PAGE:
Review Asus Eee PC 1101HA Netbook
The Eee PC netbook has grown!
'Netbook inventor' Asus presents its latest achievement in the Eee PC 1101HA. Although Asus is constantly expanding and adapting its range of small and mobile mini-notebooks, the difference here is clear from the first glance. For the first time, the netbook pioneer has produced a larger WXGA screen, at 11.6 inches. But despite the inevitable increase in size and weight, the Eee PC 1101HA is still focused on portability above all else. Read on to see how this €399 machine fares in our tests.
There are already a wide variety of Eee PC models. Starting with the original Eee PC, the Asus Eee PC 701 from 2007 with its 7 inch screen, the Eee PCs have grown to 9 inch and 10 inch versions, now reaching a new level with the 11.6 inch Asus Eee 1101HA.
Nevertheless Asus remains true to its focus on portability and above all promises up to 11 hours battery life (with a 63 Wh battery) and comprehensive networking capabilities. This is confirmed with a glance at the hardware: the integrated Intel Atom Z520 chip, with a thermal design power of only 2 Watts, is currently one of Intel's most energy-efficient processors.
As with the Asus Eee PC 1008HA, the shape of the Asus Eee PC 1101HA is supposedly inspired by seashells. Be that as it may, the netbook is genuinely elegant, with its gleaming surfaces and its profile tapering at the front. It is available internationally in Crystal Black, Pearl White, Royal Blue and Rose Pink.
For all colour choices Asus is relying on so-called IMR (In-mold Roller) technology to make the glossy finish less prone to scratching. Only long-term use will show whether this actually works in practice. In any case, our black test model proved very susceptible to unsightly fingerprints and other dirt marks.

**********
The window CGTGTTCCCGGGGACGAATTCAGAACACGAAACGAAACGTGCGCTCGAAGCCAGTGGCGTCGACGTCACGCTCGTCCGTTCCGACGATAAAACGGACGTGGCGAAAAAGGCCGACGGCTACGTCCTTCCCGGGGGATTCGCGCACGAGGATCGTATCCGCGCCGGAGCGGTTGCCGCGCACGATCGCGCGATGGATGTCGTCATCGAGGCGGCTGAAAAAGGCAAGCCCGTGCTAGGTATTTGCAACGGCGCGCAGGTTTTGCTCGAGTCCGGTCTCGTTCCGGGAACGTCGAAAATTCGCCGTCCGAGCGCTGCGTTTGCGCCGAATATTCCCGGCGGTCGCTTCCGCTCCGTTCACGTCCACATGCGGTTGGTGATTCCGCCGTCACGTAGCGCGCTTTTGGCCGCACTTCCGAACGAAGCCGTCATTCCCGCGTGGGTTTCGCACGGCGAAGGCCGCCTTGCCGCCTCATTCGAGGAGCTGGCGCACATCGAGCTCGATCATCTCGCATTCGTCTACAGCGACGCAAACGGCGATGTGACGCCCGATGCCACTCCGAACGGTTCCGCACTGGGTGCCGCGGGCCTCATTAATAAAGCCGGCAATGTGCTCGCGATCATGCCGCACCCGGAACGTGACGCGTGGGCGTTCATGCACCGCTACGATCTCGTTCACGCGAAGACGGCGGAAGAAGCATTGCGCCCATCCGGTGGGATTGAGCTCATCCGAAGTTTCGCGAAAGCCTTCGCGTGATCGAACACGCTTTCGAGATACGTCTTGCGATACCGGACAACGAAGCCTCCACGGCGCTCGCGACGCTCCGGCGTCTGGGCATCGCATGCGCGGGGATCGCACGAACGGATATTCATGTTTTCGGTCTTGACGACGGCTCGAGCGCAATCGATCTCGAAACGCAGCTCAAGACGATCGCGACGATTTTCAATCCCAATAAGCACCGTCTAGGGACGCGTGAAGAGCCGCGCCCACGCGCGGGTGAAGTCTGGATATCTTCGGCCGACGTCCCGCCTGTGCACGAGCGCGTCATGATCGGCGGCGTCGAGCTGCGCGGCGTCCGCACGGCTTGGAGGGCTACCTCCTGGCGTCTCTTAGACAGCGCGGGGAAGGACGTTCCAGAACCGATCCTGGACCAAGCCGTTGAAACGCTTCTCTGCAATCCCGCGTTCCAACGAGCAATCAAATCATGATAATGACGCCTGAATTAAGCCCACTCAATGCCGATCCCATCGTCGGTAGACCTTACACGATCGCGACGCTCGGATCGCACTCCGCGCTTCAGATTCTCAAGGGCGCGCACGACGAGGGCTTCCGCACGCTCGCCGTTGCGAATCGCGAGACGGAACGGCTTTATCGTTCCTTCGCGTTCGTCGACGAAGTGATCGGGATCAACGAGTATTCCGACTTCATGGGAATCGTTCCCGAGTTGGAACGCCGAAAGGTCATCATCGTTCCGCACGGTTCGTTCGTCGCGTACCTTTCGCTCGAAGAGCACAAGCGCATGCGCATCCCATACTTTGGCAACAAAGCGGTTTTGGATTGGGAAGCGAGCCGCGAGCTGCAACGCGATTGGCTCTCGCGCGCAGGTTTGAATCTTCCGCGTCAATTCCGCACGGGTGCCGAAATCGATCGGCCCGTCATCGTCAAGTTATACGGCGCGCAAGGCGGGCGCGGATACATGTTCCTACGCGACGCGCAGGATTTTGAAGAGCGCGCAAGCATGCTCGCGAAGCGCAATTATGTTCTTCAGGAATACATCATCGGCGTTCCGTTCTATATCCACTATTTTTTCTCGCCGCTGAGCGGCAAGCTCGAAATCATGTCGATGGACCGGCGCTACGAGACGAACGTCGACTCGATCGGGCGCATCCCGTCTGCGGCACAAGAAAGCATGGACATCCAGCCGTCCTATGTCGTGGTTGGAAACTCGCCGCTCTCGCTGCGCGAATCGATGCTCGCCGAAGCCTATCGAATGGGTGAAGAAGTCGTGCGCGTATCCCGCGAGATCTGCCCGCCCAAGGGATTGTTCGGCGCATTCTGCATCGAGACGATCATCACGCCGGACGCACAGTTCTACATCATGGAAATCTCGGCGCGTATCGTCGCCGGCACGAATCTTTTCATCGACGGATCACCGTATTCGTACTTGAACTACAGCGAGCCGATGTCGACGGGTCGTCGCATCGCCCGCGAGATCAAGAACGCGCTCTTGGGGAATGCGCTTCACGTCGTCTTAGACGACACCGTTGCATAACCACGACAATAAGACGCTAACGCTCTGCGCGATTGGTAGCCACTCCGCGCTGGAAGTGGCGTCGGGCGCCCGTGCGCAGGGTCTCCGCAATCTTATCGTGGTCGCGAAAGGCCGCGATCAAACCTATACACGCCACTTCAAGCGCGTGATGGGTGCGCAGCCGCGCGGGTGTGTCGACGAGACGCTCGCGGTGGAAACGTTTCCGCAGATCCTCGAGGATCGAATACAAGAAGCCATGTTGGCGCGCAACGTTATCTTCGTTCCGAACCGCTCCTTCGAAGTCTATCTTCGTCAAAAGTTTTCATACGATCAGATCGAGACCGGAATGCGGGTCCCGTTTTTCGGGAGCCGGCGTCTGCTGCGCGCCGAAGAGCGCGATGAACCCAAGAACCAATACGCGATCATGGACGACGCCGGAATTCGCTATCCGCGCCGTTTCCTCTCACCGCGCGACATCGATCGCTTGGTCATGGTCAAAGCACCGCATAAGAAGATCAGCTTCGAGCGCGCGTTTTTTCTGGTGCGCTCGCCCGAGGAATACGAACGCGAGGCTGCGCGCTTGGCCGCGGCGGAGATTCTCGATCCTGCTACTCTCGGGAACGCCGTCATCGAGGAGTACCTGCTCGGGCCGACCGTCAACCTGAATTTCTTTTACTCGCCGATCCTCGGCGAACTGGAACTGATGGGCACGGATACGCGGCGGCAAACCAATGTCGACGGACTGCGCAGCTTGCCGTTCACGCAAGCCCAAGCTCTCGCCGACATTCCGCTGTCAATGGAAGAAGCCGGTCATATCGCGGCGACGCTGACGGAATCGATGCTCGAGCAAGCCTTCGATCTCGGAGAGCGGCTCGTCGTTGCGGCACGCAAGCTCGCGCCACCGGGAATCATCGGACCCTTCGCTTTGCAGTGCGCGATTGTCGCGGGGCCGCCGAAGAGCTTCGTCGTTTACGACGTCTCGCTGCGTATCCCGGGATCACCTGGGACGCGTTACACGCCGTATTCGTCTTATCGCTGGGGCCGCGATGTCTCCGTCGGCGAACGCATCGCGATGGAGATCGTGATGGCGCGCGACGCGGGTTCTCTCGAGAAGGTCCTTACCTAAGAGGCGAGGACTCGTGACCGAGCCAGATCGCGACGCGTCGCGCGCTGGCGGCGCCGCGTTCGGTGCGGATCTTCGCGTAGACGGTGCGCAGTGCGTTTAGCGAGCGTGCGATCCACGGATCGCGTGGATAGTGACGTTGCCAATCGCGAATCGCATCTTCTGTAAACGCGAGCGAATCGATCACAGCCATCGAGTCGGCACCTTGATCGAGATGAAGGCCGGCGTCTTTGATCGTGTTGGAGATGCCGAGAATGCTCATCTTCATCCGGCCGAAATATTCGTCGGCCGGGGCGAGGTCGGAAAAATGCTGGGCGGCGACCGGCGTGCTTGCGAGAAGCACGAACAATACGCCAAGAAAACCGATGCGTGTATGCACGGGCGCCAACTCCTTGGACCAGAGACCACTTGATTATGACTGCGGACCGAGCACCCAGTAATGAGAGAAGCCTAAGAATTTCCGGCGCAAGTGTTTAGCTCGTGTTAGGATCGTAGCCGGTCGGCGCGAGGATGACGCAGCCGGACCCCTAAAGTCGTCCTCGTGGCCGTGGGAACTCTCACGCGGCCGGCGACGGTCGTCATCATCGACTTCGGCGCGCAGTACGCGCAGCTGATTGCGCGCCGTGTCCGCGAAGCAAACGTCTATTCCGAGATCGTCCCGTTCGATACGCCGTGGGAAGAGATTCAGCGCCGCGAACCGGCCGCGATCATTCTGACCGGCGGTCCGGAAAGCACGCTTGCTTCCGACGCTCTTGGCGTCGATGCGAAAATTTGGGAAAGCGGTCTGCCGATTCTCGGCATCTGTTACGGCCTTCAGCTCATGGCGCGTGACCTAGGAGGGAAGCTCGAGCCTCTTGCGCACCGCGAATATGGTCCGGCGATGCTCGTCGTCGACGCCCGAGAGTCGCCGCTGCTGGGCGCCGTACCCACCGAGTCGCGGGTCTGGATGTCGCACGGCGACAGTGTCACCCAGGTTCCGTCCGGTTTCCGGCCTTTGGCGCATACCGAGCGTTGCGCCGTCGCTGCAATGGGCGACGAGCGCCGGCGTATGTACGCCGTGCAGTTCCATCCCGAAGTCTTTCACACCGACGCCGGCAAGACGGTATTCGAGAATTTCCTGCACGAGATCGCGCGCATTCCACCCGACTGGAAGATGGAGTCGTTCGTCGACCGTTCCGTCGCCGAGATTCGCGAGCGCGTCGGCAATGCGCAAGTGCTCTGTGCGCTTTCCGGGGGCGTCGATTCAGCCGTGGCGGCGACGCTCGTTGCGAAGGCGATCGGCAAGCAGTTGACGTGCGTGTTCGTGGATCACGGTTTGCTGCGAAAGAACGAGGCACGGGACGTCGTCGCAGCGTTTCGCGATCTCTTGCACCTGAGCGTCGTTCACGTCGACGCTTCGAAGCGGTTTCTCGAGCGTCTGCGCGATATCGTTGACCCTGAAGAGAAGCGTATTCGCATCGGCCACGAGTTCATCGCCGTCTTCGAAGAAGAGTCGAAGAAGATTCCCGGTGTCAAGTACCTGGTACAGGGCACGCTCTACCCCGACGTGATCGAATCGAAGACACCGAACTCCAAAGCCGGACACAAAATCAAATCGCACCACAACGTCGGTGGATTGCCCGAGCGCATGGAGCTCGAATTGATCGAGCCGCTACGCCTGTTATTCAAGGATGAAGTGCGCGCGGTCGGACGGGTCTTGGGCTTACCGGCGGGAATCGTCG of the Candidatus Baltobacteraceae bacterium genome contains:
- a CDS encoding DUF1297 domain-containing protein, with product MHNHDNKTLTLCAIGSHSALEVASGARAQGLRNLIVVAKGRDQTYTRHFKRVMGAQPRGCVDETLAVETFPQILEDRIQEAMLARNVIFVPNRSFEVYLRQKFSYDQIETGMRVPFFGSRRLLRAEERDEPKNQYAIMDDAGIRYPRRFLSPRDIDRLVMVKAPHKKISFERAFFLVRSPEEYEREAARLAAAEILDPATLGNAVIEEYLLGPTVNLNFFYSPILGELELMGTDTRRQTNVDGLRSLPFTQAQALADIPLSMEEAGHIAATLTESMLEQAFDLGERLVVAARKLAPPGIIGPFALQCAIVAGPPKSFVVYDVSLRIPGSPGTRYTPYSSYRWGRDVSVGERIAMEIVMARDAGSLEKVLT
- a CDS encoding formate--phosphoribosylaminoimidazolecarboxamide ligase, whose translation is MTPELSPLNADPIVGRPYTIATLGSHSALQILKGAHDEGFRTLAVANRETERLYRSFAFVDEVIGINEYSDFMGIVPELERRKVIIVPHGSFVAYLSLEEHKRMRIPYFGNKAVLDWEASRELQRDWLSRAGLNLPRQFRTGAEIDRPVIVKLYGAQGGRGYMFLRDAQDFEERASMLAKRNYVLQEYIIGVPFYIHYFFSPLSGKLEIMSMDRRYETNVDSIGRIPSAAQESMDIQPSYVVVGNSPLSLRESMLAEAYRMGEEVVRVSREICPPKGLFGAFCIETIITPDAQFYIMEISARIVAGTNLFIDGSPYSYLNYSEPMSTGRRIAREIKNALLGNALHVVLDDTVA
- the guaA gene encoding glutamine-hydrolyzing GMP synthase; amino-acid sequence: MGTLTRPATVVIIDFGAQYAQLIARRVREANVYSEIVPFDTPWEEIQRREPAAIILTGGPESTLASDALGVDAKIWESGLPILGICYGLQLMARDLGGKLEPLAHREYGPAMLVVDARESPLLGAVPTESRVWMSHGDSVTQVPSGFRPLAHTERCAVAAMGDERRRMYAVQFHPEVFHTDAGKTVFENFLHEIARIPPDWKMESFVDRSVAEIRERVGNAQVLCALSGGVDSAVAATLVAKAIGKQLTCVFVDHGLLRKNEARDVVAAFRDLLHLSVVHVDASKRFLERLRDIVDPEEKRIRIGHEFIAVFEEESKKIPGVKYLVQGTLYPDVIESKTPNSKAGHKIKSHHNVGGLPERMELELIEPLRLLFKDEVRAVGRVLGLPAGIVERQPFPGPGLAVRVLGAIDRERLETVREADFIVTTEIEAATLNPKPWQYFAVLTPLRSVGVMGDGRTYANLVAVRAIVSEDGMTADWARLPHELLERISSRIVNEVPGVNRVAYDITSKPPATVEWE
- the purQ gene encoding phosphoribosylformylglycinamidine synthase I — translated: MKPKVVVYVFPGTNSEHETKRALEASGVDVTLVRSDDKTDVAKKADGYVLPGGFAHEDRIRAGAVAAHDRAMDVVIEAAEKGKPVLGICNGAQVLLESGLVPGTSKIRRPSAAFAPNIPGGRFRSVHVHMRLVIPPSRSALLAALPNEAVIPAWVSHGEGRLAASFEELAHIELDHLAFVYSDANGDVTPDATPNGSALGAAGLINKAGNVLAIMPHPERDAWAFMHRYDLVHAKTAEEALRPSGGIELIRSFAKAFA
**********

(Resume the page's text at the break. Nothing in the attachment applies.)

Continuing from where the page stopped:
The gentle wedge-shaped curve of the netbook is pleasant, and leaves the base section at a slight incline; along with the matt keyboard surface, this make typing more ergonomical.
The angular, self-closing hinges, affixed to the lid, limit the opening angle to a maximum of about 132 degrees. Unfortunately they fail to prevent it from wobbling noticeably when it is adjusted. The lid also moves of its own accord in some situations when jolted. When the closed notebook is held upside down, the hinges do not prevent it from opening somewhat. Since there is no locking mechanism, when carrying the notebook around it is advisable to use the protective case that comes with it, to prevent any objects from getting into the space between the keyboard and the screen.
Very typically for a netbook, this model has three USB 2.0 ports, a VGA connection, a LAN (RJ-45) port and audio ports. The integrated card reader supports MMC and SD (SDHC) formats. As usual, the netbook user will have to do without any additional ports which might be of use; for instance docking ports, which are mostly reserved for more expensive subnotebooks and business devices.